BRUCE MORTON, CNN NATL. CORRESPONDENT: Franklin Roosevelt started the modern system of presidential libraries, donating his personal and presidential papers to the government and providing a building to house them on his Hyde Park estate. Herbert Hoover the president before Roosevelt has one. And so do the presidents who followed. The tradition is that the president raises the money to build the library, and then the National Archives takes over sorting and maintaining the papers. Before they got lost or burned when the barn caught fire or whatever. Scholars like this system better.

ROBERT DALLEK, PRESIDENTIAL HISTORIAN: It's a wonderful source of information for historians but also a wonderful thing for the country because if you did not have these presidential libraries, then who knows where these materials would be.

MORTON: Each library includes a museum which generally favors its president. John Kennedy's gives the failed Bay of Pigs invasion a little space. Only a little. Same with Monica Lewinsky in the Clinton library. But the papers the scholars say are the real point.

DALLEK: The archival part of it, the area that organizes and releases the papers, they're meant to offer up the truth about a presidential administration, to show an administration once and for all. That's what historians want to get at the truth, what is the truth about a particular administration.

MORTON: The one library that is different is Richard Nixon's. He resigned in disgrace and insisted his papers and the famous Watergate tapes were his to destroy if he wanted. Congress said, no, they belong to the government and they are stored in the National Archives just outside Washington. But the hope is they will be moved to the Nixon library in California, available to scholars, like those of other presidents.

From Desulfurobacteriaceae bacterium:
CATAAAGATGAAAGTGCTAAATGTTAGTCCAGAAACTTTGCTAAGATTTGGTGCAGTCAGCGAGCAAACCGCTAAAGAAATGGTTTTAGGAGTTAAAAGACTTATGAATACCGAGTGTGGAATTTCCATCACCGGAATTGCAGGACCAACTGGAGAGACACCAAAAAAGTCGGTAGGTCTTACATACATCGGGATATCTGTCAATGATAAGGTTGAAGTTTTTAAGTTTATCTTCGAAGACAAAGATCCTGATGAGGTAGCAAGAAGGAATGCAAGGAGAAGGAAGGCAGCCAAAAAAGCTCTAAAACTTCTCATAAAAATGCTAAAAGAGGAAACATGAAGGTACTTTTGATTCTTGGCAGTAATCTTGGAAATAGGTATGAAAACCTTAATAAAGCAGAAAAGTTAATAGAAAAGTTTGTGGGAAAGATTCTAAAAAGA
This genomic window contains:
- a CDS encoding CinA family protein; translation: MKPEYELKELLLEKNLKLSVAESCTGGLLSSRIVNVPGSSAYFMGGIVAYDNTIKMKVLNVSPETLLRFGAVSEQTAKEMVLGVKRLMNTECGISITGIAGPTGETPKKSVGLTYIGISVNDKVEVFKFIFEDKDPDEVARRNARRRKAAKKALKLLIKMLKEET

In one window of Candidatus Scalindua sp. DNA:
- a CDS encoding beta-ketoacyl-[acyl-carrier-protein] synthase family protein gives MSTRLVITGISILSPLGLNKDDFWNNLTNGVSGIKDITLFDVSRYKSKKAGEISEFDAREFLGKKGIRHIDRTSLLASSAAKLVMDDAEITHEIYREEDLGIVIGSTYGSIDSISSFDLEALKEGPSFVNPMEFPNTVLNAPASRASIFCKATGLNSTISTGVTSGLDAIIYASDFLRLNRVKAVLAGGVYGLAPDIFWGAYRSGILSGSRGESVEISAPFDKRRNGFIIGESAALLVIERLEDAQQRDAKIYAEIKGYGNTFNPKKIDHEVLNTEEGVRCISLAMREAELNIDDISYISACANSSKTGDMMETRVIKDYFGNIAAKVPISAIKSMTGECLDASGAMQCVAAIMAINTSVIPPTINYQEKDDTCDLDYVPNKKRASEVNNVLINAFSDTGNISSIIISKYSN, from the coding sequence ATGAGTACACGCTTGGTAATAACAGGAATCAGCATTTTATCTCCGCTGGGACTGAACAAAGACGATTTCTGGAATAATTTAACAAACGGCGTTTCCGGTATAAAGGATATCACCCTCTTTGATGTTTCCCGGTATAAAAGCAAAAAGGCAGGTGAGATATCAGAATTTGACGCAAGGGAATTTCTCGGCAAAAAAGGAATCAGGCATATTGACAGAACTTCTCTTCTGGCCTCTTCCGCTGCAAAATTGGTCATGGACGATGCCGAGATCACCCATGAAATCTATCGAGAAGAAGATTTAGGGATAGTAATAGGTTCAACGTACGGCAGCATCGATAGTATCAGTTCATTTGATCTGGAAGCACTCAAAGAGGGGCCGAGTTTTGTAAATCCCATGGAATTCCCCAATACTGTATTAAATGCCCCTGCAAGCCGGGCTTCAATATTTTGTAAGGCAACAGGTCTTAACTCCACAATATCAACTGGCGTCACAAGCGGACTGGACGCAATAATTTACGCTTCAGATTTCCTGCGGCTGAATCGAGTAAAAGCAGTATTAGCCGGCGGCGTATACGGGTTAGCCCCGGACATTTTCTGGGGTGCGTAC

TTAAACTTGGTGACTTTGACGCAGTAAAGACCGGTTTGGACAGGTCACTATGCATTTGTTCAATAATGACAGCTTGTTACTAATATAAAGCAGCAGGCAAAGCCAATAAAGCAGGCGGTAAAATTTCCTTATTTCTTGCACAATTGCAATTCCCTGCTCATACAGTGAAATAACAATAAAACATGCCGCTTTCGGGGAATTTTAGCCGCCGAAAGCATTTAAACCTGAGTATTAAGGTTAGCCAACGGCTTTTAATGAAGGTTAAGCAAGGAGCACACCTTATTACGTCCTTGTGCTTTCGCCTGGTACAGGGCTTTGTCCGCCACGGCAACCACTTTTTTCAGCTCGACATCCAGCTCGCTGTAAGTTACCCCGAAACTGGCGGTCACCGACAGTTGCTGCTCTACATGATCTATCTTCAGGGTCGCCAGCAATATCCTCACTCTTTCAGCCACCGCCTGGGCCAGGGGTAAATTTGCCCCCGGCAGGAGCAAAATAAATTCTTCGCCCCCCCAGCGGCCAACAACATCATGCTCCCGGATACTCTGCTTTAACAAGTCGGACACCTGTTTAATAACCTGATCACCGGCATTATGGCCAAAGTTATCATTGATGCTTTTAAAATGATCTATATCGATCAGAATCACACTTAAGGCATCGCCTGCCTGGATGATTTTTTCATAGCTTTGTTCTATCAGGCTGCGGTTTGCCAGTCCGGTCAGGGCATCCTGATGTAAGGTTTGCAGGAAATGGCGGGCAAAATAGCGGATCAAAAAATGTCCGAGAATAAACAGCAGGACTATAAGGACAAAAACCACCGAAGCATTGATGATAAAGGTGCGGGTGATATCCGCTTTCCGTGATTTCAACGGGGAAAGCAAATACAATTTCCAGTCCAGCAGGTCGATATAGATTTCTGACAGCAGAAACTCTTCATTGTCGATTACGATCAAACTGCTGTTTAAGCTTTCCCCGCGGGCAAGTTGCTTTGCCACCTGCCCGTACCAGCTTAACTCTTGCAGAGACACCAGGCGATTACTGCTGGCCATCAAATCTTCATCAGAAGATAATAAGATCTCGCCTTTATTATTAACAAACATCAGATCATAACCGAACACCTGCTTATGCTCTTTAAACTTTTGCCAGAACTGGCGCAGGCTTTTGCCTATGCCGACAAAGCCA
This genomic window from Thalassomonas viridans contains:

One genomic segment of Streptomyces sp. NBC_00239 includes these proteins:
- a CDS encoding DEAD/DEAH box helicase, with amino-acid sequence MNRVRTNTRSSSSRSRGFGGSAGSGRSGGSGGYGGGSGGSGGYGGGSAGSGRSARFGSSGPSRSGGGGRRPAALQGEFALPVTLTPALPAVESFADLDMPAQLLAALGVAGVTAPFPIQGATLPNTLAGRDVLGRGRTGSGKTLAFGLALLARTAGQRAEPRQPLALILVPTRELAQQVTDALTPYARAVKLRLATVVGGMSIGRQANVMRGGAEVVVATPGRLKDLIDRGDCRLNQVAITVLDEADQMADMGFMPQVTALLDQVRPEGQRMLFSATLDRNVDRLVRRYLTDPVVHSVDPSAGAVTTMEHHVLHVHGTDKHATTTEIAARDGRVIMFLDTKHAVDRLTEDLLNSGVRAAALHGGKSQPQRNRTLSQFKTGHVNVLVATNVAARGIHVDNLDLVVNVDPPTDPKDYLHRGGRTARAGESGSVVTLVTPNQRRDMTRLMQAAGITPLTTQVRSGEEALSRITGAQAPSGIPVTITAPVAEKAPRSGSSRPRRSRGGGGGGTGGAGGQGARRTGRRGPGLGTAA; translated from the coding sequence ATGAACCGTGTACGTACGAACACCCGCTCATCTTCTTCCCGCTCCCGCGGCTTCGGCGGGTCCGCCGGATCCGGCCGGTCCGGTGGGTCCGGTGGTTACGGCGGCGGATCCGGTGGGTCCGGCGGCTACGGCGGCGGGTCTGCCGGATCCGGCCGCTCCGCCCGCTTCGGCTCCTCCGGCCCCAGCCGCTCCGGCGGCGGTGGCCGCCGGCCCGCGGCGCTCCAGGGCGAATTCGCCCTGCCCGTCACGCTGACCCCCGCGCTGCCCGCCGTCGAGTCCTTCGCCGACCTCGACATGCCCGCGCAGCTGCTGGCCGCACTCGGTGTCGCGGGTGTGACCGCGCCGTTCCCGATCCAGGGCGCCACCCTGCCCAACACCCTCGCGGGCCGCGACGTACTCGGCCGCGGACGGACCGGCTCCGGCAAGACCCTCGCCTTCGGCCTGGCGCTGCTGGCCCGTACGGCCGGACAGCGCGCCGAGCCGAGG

DALLEK: One hopes that once the Nixon library becomes a regular presidential library, that you will have archivists, professional archivists, government employees and that they will allow scholars, journalists, historians, biographers to use the material without bias.

MORTON: You can argue some libraries are ugly or too big. But it's probably good to have places where you can store some of the truths about America. Where it's been and what it's done. Bruce Morton, CNN, Washington.


WOODRUFF: Thank you, Bruce. The weather did not cooperate but that did not stop the man from singing in the rain. Up next, U2's Bono doing his thing at the opening of the Clinton presidential library.


WOODRUFF: As Bill Clinton said at the opening of his presidential library it was a perfect day, except for one thing. A steady, hard rain. But the rain did not stop U2's Bono. He wasn't Gene Kelly but he sure did sing.

You saw President Bush standing over there to get a better look. That's it for INSIDE POLITICS. I'm Judy Woodruff. "CROSSFIRE" starts right now. Thanks for joining us.